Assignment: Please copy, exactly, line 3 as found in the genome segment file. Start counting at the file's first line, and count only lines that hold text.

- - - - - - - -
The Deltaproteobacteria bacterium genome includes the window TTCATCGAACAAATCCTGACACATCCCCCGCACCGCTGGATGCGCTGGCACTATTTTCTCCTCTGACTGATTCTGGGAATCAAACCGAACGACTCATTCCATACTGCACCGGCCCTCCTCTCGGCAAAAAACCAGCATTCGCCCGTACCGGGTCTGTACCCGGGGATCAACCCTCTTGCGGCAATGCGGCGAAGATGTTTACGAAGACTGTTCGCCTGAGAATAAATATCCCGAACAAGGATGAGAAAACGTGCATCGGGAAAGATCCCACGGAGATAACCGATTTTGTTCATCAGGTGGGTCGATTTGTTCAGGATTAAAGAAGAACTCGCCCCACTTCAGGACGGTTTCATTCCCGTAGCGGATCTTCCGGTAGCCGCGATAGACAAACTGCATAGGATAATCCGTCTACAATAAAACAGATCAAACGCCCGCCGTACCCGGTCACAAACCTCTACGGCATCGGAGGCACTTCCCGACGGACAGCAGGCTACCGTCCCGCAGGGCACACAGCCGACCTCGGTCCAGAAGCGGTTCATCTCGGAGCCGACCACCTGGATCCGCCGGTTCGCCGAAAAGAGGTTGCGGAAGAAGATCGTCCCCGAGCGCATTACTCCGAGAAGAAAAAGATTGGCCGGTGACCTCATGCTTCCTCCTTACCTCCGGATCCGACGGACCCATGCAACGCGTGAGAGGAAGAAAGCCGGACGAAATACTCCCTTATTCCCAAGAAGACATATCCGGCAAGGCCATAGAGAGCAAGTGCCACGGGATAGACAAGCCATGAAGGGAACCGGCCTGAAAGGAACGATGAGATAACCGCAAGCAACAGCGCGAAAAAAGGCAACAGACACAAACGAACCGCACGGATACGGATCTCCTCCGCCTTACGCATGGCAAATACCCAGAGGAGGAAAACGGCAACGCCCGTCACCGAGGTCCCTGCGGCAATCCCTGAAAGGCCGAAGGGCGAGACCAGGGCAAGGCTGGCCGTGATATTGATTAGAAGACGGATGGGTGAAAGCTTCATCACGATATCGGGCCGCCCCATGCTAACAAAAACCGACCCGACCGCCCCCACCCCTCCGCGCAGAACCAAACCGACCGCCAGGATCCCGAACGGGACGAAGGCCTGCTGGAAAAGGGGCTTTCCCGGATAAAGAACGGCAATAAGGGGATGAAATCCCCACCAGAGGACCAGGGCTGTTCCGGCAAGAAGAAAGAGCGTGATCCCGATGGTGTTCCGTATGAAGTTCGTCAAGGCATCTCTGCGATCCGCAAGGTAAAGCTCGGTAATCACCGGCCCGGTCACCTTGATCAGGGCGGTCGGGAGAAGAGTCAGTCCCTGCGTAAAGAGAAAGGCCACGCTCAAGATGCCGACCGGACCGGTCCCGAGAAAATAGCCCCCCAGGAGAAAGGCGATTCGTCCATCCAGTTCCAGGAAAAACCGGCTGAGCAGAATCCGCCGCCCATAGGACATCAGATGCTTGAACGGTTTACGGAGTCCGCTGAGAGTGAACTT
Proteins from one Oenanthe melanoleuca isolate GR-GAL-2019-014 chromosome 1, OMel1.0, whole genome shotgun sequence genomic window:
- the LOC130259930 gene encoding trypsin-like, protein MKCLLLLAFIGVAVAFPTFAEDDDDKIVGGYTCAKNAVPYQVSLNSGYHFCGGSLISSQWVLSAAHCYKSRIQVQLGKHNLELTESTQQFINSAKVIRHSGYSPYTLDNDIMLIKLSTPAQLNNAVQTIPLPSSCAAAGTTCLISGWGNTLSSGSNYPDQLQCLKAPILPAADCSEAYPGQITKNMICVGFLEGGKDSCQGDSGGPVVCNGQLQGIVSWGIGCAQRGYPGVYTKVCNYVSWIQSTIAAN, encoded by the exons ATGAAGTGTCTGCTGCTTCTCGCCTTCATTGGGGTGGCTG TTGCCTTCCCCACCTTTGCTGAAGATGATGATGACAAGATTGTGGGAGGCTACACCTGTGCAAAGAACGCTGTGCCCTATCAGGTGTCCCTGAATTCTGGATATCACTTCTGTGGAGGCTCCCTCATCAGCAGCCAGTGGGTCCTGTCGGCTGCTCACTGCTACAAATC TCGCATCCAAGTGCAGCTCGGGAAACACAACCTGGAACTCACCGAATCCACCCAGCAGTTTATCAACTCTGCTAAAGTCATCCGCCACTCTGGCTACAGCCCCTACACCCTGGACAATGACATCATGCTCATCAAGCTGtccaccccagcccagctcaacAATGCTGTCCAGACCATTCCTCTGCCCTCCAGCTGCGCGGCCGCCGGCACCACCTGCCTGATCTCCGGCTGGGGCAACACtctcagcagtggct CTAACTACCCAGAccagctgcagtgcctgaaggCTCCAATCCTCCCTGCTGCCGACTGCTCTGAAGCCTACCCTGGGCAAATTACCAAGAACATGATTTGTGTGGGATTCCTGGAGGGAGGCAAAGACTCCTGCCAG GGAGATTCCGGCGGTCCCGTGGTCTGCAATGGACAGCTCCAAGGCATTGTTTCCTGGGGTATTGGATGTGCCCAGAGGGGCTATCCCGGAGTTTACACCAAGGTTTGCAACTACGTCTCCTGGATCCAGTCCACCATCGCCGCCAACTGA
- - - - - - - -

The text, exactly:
- the LOC130259930 gene encoding trypsin-like, protein MKCLLLLAFIGVAVAFPTFAEDDDDKIVGGYTCAKNAVPYQVSLNSGYHFCGGSLISSQWVLSAAHCYKSRIQVQLGKHNLELTESTQQFINSAKVIRHSGYSPYTLDNDIMLIKLSTPAQLNNAVQTIPLPSSCAAAGTTCLISGWGNTLSSGSNYPDQLQCLKAPILPAADCSEAYPGQITKNMICVGFLEGGKDSCQGDSGGPVVCNGQLQGIVSWGIGCAQRGYPGVYTKVCNYVSWIQSTIAAN, encoded by the exons ATGAAGTGTCTGCTGCTTCTCGCCTTCATTGGGGTGGCTG TTGCCTTCCCCACCTTTGCTGAAGATGATGATGACAAGATTGTGGGAGGCTACACCTGTGCAAAGAACGCTGTGCCCTATCAGGTGTCCCTGAATTCTGGATATCACTTCTGTGGAGGCTCCCTCATCAGCAGCCAGTGGGTCCTGTCGGCTGCTCACTGCTACAAATC TCGCATCCAAGTGCAGCTCGGGAAACACAACCTGGAACTCACCGAATCCACCCAGCAGTTTATCAACTCTGCTAAAGTCATCCGCCACTCTGGCTACAGCCCCTACACCCTGGACAATGACATCATGCTCATCAAGCTGtccaccccagcccagctcaacAATGCTGTCCAGACCATTCCTCTGCCCTCCAGCTGCGCGGCCGCCGGCACCACCTGCCTGATCTCCGGCTGGGGCAACACtctcagcagtggct CTAACTACCCAGAccagctgcagtgcctgaaggCTCCAATCCTCCCTGCTGCCGACTGCTCTGAAGCCTACCCTGGGCAAATTACCAAGAACATGATTTGTGTGGGATTCCTGGAGGGAGGCAAAGACTCCTGCCAG GGAGATTCCGGCGGTCCCGTGGTCTGCAATGGACAGCTCCAAGGCATTGTTTCCTGGGGTATTGGATGTGCCCAGAGGGGCTATCCCGGAGTTTACACCAAGGTTTGCAACTACGTCTCCTGGATCCAGTCCACCATCGCCGCCAACTGA